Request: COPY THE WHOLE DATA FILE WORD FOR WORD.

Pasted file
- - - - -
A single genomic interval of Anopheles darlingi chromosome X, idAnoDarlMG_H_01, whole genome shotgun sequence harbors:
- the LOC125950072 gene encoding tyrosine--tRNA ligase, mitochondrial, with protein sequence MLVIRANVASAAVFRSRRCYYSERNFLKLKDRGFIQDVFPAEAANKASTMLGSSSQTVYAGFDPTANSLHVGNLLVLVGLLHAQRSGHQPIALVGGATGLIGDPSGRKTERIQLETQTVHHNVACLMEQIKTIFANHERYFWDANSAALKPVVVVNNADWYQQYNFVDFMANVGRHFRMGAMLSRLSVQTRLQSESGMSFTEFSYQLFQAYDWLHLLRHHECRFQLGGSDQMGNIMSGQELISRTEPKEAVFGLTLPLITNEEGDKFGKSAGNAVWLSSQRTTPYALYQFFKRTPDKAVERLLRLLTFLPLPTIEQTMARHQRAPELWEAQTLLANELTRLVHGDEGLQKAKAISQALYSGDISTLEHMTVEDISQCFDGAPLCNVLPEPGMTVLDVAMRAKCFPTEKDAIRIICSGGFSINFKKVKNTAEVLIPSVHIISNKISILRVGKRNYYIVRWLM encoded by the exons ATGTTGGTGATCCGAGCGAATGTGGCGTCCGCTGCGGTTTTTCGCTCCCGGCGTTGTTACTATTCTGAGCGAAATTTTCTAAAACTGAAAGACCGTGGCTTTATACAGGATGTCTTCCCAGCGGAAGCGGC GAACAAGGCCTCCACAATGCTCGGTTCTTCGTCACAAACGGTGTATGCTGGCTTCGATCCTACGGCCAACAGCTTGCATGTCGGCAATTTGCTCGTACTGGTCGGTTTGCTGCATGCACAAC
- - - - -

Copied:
A single genomic interval of Anopheles darlingi chromosome X, idAnoDarlMG_H_01, whole genome shotgun sequence harbors:
- the LOC125950072 gene encoding tyrosine--tRNA ligase, mitochondrial, with protein sequence MLVIRANVASAAVFRSRRCYYSERNFLKLKDRGFIQDVFPAEAANKASTMLGSSSQTVYAGFDPTANSLHVGNLLVLVGLLHAQRSGHQPIALVGGATGLIGDPSGRKTERIQLETQTVHHNVACLMEQIKTIFANHERYFWDANSAALKPVVVVNNADWYQQYNFVDFMANVGRHFRMGAMLSRLSVQTRLQSESGMSFTEFSYQLFQAYDWLHLLRHHECRFQLGGSDQMGNIMSGQELISRTEPKEAVFGLTLPLITNEEGDKFGKSAGNAVWLSSQRTTPYALYQFFKRTPDKAVERLLRLLTFLPLPTIEQTMARHQRAPELWEAQTLLANELTRLVHGDEGLQKAKAISQALYSGDISTLEHMTVEDISQCFDGAPLCNVLPEPGMTVLDVAMRAKCFPTEKDAIRIICSGGFSINFKKVKNTAEVLIPSVHIISNKISILRVGKRNYYIVRWLM encoded by the exons ATGTTGGTGATCCGAGCGAATGTGGCGTCCGCTGCGGTTTTTCGCTCCCGGCGTTGTTACTATTCTGAGCGAAATTTTCTAAAACTGAAAGACCGTGGCTTTATACAGGATGTCTTCCCAGCGGAAGCGGC GAACAAGGCCTCCACAATGCTCGGTTCTTCGTCACAAACGGTGTATGCTGGCTTCGATCCTACGGCCAACAGCTTGCATGTCGGCAATTTGCTCGTACTGGTCGGTTTGCTGCATGCACAAC